Mac Pro vs. Consumer Macs

For my final set of CPU performance charts I put the new Mac Pro through the same set of tests I do all new Macs. There are definitely multithreaded components to these tests (some are indeed highly threaded), but the suite also values good single threaded performance. Here we'll get an idea of how the new Mac Pro, in its most expensive configuration, fares as a normal Mac.

I've already gone through Cinebench 11.5 results, but the following graphs should put in perspective the Mac Pro's performance relative to all consumer Macs:

3D Rendering - Cinebench 11.5 (1 thread)

If there's one graph that tells the story of why Intel's workstation roadmap is ridiculous, it's this one. The Mac Pro follows Intel's workstation roadmap, which ends up being cut down versions of Intel's server silicon, which happens to be a generation behind what you can get on the desktop. So while the latest iMac and MacBook Pro ship with Intel's latest Haswell cores, the Mac Pro uses what those machines had a year ago: Ivy Bridge. Granted everything else around the CPU cores is beefed up (there's more cache, many more PCIe lanes, etc...), but single threaded performance does suffer as a result.

Now part of this is exaggerated by the fact that I'm reviewing the 2.7GHz 12-core Mac Pro configuration. Single core turbo tops out at 3.5GHz vs. 3.9GHz for the rest of the parts. I suspect if you had one of the 8-core models you'd see peak single threaded performance similar to what the 2012 27-inch iMac delivers. The 2013 27-inch iMac with its fastest CPU should still be quicker though. We're not talking about huge margins of victory here, a matter of a handful of percent, but as a much more expensive machine it's frustrating to not see huge performance leadership in all areas.

The Mac Pro is designed to offer competitive single threaded performance, but really deliver for everyone who depends on great multithreaded performance:

3D Rendering - Cinebench 11.5 (multithreaded)

If you need more cores, the Mac Pro is literally the only solution Apple offers that can deliver. We're talking about multiple times the performance offered by anything else in Apple's lineup with a Pro suffix.

I'm slowly but surely amassing Cinebench 15 results. The story doesn't really change here, I just thought I'd publish the numbers in case anyone wants data using this new test:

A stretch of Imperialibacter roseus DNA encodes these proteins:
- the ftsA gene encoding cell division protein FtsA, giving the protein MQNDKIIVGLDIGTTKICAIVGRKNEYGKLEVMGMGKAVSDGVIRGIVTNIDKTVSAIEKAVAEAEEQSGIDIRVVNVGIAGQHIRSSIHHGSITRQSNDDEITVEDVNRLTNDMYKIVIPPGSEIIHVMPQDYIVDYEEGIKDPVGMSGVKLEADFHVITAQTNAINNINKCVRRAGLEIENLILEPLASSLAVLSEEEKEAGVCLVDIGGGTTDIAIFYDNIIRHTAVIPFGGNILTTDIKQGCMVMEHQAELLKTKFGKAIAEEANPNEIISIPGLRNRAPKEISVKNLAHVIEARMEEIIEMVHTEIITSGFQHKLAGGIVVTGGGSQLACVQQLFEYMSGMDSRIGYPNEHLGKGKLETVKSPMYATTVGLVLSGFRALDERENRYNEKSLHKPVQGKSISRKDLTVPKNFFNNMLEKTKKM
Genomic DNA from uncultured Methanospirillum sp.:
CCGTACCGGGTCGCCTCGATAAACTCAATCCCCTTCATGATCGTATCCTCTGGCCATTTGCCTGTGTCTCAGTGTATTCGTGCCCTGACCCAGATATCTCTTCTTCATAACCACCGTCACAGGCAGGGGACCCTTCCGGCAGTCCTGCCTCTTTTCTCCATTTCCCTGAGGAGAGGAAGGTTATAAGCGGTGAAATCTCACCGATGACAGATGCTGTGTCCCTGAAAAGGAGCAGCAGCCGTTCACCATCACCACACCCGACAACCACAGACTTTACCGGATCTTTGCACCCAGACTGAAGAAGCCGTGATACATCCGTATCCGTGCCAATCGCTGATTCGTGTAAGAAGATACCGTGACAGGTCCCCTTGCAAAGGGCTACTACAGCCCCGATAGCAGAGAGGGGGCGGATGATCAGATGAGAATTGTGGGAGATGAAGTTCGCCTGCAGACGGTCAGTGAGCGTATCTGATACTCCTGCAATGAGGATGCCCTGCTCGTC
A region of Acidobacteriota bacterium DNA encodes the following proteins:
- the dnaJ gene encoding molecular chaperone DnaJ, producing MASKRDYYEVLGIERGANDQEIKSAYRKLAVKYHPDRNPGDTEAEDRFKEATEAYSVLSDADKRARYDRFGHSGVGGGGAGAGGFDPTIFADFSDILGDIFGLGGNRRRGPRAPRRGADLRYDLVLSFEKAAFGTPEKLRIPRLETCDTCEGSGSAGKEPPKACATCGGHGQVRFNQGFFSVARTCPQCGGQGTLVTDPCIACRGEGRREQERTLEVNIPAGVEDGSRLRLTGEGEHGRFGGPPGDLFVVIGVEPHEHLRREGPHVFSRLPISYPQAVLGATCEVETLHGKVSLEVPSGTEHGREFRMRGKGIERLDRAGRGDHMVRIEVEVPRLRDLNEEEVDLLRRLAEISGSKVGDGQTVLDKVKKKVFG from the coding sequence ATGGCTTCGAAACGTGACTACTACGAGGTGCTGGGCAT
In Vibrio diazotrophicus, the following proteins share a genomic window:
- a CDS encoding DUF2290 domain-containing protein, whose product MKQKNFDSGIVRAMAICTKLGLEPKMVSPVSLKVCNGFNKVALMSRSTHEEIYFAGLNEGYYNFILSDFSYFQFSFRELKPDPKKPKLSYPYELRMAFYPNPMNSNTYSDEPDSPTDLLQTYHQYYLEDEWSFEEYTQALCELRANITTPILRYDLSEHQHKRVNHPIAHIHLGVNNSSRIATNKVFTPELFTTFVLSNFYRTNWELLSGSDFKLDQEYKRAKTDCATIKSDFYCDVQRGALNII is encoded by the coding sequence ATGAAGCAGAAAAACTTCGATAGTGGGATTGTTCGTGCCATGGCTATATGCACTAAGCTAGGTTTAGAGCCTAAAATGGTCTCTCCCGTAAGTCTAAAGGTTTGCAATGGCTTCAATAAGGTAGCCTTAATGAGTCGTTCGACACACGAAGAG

3D Rendering - Cinebench 15 (1 thread)

3D Rendering - Cinebench 15 (multithreaded)

The latest versions of iPhoto and iMovie break comparisons to my older benchmarks so I've had to drop them here. I still have our Photoshop CS5 and Lightroom 3 tests though:

Adobe Photoshop Performance

As I mentioned earlier, threading seems to have improved on newer versions of Photoshop. In CS5 our benchmark looks more like a lightly threaded test by comparison. Out of curiosity I ran the test under Photoshop CS6 and came away with a completion time of around 6 seconds.

Adobe Lightroom Export Performance

Our Lightroom 3 export test tells a very similar story. Anyone with lighter workloads looking for a huge performance increase thanks to the Mac Pro will have to look elsewhere. The Mac Pro is at least performance competitive, but in these lightly threaded workloads you won't see a huge uplift.

Putting Mac Pro Performance in Perspective: Professional Apps The PCIe Layout
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  • madwolfa - Tuesday, December 31, 2013 - link

    Happy New Year! Reply
  • mwildtech - Tuesday, December 31, 2013 - link

    Tahiti's roasting on an open fire... Whew!! Reply
  • mwildtech - Tuesday, December 31, 2013 - link

    To be fair this was running Furmark and is not a realistic load on the gpu's. I would be interested in seeing the CPU and GPU temps while gaming in something like BF4. Anyway you guys could test it? Great review as always! Reply
  • wildpalms - Friday, January 03, 2014 - link

    Gaming is not possible on the new Mac pro, at least not with any suitable level of performance. The GPU's are workstation class....and will crunch through rendering and other video type operations. Gaming will be lousy on these GPU's, as these are NOT the typical gaming type GPU's you may be used to. Reply
  • Haravikk - Monday, January 13, 2014 - link

    That's not completely fair; the D700's are what, 7970 (R9 280?) equivalents, and they will work with CrossFireX under Windows, so they should run pretty well. Granted you're absolutely right that they're not gaming GPUs so you shouldn't expect them to beat a decent gaming rig, but they'll do in a pinch. Besides, mwildtech was asking what kind of temperature the Mac Pro would reach while running games, not whether it'll be any good at doing so. Reply
  • newrigel - Wednesday, March 01, 2017 - link

    And the unified core will keep cool better than any water-based system and it won't leak and burn your computer up ha ha ha ha ha ha Reply
  • eutectic - Tuesday, December 31, 2013 - link

    Can I volunteer a Lightroom license for testing? I think export is much, much better threaded in v5; it'd be nice to see that benchmarked. Reply
  • knweiss - Thursday, January 02, 2014 - link

    +1 Reply
  • piroroadkill - Tuesday, December 31, 2013 - link

    463W at the wall with a 450W DC power supply...

    Throttling to 2GHz, almost boiling GPU temps. Yeah, I think this machine could have done with being a bit larger to extend the mass of that heatsink, and include a PSU that won't be pushed to an unhealthy percentage of its maximum all the time.
    Reply
  • mwildtech - Tuesday, December 31, 2013 - link

    To be fair they was with Furmark and Prime 95 at the same time. Not a realistic load, Tahiti's running Furmark in a desktop in CFX can see similar temps with a AMD reference model. Also, 463w at the wall with 85% efficiency is only 393w being used by the workstation, seems within the safe limits. Reply

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